Monday, March 20, 2006

A R Rahman's Interview: Times of India

Unarguably India's best music composer today, AR Rahman is back in the hot seat with his score in Rang De Basanti. Jitesh Pillaai exchanges notes with the maverick musician TIMES NEWS NETWORK


He's pushing 40, going on 25. His chocolate mousse voice gently glides through the room. A bit like his entire demeanour. "Sorry for the delay, just have a lot of things to catch up on," he apologises as I grab a few minutes with the man who is unarguably India's best music composer today, on what is yet another whirlwind stopover for him. His current topnotcher, Rang De Basanti, has yet again perked up the stagnant genre monopolised by the nasalcrooning variety of musicians.

But that's another story. There's yet another apocryphal tale which bears repetition. At the height of the film industry strike in Chennai about five years ago, his mentor, Mani Ratnam, was waiting for the music wiz to complete the soundtrack of Alay Payuthe. Ratnam is reported to have deadpanned, "I can either handle the strike or Rahman. Not both simultaneously, please."

That then is the magic of Allah Rakha Rahman. Another industry joke that's often pulled is that after God, Rahman is the greatest leveller. Be it Mani Ratnam, Shyam Benegal, Ashutosh Gowariker or Shankar, they all wait for him. Time no bar. Music bar bar. You've heard the story about him playing the piano when he was all of four. Years later, after rigorously dabbling in the world of 30-second jingles and moonlighting as a musician with composer Illayaraja, he was ready to fly solo and test his m├ętier. Came Roja in 1993. Rahman smiles, "The songs were composed in a small room. I kept thinking that people would hate the music. By the grace of God, it was liked so much that I even went on to win my first National Award for the film."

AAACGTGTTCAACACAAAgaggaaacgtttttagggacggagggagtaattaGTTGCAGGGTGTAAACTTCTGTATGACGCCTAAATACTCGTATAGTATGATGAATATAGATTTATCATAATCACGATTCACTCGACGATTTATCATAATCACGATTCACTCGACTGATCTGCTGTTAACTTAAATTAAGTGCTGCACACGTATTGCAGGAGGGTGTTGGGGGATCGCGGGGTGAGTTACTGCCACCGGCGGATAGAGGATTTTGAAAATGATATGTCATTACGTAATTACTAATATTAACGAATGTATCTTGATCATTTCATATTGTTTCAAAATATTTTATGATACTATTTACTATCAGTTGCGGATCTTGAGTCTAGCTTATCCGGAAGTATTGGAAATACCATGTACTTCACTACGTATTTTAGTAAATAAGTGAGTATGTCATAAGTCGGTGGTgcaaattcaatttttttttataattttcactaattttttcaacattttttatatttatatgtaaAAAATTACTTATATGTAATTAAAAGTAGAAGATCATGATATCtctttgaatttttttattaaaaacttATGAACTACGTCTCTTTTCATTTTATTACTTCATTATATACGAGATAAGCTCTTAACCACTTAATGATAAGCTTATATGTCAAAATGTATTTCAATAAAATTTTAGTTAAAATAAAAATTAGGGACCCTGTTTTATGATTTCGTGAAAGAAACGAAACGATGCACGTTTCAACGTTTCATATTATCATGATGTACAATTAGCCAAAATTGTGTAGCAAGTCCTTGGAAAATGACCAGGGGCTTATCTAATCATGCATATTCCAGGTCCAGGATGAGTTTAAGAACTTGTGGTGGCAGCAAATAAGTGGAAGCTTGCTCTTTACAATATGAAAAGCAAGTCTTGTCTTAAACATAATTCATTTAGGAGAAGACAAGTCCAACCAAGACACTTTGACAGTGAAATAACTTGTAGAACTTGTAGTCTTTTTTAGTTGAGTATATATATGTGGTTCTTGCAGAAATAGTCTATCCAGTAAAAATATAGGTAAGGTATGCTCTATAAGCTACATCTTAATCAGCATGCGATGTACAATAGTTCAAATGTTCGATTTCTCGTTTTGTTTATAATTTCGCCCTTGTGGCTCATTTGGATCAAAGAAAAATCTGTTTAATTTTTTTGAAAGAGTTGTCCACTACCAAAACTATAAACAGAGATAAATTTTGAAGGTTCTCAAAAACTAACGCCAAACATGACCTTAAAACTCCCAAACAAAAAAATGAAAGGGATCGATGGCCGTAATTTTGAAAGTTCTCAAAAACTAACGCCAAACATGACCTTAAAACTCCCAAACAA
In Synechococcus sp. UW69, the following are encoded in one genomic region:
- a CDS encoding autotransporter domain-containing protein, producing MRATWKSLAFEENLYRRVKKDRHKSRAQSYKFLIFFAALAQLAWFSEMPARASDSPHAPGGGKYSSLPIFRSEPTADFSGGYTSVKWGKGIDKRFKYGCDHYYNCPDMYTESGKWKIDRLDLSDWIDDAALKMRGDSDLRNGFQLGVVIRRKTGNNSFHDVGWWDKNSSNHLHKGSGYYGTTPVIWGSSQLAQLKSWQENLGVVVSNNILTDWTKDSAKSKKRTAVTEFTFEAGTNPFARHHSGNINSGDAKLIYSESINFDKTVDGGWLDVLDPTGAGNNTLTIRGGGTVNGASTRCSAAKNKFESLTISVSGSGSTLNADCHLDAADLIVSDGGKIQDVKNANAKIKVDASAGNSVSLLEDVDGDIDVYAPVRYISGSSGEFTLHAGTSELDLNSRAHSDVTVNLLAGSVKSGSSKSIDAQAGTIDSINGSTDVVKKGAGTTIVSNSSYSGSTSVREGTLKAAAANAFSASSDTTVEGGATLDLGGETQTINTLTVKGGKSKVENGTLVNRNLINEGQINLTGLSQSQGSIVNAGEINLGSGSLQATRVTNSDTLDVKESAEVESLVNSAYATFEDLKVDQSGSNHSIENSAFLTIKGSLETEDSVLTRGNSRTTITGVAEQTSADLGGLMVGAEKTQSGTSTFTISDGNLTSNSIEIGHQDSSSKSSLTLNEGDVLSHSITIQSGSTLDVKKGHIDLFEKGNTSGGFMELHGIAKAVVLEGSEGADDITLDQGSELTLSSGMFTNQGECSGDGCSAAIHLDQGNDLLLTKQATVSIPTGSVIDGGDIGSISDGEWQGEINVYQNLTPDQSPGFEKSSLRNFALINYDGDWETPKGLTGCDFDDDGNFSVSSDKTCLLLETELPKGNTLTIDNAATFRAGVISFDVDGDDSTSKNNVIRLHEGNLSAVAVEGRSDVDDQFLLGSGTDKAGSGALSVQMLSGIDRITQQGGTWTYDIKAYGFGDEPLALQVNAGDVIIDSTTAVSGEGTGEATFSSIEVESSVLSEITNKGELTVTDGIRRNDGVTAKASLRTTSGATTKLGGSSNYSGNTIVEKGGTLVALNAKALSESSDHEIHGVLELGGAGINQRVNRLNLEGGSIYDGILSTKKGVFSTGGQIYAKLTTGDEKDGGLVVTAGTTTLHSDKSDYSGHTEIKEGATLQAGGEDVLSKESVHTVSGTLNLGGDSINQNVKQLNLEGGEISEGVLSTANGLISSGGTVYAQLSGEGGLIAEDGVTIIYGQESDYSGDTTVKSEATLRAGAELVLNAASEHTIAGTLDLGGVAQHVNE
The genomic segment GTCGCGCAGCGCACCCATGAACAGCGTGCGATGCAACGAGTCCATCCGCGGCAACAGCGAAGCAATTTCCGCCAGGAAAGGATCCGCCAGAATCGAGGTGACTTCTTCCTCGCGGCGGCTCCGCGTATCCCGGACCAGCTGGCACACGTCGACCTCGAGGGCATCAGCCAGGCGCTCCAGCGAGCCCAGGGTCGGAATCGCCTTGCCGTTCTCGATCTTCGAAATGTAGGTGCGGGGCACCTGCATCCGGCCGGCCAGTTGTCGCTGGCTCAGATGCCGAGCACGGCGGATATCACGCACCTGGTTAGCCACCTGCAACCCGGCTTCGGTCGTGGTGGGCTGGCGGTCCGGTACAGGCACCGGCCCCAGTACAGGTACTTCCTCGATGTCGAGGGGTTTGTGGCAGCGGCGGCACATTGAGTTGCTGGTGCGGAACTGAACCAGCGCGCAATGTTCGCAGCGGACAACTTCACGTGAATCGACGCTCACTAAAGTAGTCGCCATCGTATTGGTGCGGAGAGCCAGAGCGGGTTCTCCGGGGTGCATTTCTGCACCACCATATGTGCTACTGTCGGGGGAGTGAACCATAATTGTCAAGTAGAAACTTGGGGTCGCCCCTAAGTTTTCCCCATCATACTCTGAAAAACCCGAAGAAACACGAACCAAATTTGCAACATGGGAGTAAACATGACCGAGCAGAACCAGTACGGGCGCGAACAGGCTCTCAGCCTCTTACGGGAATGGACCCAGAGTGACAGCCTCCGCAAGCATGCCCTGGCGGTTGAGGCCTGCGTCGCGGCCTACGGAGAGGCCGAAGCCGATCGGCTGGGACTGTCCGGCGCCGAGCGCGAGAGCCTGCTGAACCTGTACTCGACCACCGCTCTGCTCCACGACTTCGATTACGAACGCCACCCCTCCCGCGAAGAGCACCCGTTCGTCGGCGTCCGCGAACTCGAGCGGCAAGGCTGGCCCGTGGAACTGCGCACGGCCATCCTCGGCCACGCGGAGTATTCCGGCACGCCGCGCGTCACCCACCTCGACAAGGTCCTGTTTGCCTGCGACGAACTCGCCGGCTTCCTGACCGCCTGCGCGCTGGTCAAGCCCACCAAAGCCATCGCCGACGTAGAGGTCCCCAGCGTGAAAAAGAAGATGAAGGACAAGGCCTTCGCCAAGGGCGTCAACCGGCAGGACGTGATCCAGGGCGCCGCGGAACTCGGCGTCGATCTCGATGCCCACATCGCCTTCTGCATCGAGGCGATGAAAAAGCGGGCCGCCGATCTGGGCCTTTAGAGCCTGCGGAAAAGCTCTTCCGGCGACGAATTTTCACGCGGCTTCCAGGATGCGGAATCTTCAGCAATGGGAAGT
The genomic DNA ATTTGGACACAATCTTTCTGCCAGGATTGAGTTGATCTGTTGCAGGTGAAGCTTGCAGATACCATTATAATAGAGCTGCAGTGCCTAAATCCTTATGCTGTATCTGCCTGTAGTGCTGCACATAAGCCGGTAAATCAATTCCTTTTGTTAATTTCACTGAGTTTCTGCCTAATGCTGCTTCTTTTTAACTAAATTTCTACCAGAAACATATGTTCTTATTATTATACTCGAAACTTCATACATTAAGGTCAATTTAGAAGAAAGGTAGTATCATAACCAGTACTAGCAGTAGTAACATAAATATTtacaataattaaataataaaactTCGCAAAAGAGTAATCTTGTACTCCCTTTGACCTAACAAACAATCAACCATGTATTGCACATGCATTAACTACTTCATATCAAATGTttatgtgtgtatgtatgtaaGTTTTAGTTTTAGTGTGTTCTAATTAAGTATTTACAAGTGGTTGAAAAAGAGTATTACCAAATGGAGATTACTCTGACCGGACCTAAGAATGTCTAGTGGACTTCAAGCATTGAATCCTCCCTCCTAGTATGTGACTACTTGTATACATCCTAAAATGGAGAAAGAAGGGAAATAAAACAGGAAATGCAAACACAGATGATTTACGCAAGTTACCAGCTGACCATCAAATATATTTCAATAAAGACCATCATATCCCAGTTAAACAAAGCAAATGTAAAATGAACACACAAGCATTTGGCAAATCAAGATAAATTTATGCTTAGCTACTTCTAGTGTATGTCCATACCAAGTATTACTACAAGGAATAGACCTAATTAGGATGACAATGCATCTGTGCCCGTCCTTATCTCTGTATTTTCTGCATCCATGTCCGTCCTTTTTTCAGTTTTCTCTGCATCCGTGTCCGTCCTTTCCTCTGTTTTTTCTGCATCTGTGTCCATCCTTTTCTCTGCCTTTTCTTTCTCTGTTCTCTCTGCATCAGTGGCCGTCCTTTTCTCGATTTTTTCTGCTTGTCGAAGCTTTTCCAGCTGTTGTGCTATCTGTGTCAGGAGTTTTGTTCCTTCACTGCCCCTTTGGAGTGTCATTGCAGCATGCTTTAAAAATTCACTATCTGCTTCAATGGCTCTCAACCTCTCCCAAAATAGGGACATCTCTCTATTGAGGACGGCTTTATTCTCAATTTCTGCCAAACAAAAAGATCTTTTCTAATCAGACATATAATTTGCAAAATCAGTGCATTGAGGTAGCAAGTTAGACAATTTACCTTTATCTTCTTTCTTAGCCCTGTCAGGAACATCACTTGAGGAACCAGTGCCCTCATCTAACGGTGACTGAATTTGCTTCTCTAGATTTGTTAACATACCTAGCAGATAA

About Ratnam, Rahman says that he just allows him to do whatever he wishes and then chooses the best. Rahman recalls, "Even when we were composing Jiya jale in Dil Se, I felt a lot of Mallu 'Moplah' tunes coming into my head, Mani said, 'no problem, I'll change my character (Preity Zinta) into a Malayalee girl' and it all sort of fell into place."

It all also fell into place with Rang De Basanti circa 2005. When Rakeysh Mehra greenlighted the film about two years ago, Rahman had given him a scratch tune. When Mehra started the film, he was stuck for a background tune in the climax, miraculously, the tune which Rahman had composed earlier became the leitmotif. Just like that. Rahman smiles that gentle smile of his, "Mehra is a lot like Mani. He just lets me do my own thing. When I composed Paathshala with words like 'lose control', I thought he'd change it into Hindi. But Mehra stuck to it, saying that the only time his assistant came into his room was when he played that tune. So obviously he was sticking to the vibe." When Rahman composes, synthesisers meld into guitars, the dholaks blend with the keyboards. Fusing the music of different traditions, Rahman straddles the world of Bach and Carnatic music with easy facility. Among his oeuvre, his personal favourites include Roja, Muthu, Lagaan, Dil Se and Taal. But it was also the musical cadences of Gentleman, Kaadhalan, Rangeela, Thiruda Thiruda, Kandukondain Kandukondain and Alay Payuthe that burned up the barcodes in music stores. Born a Hindu, AS Dilip Kumar converted to Islam and the AR Rahman moniker a decade ago, his music is inspired by Sufi mysticism. It's reported that after all the hard times after his father's death, Rahman and his family found solace in Karimullah Shah Kadiri, a Sufi spiritual healer.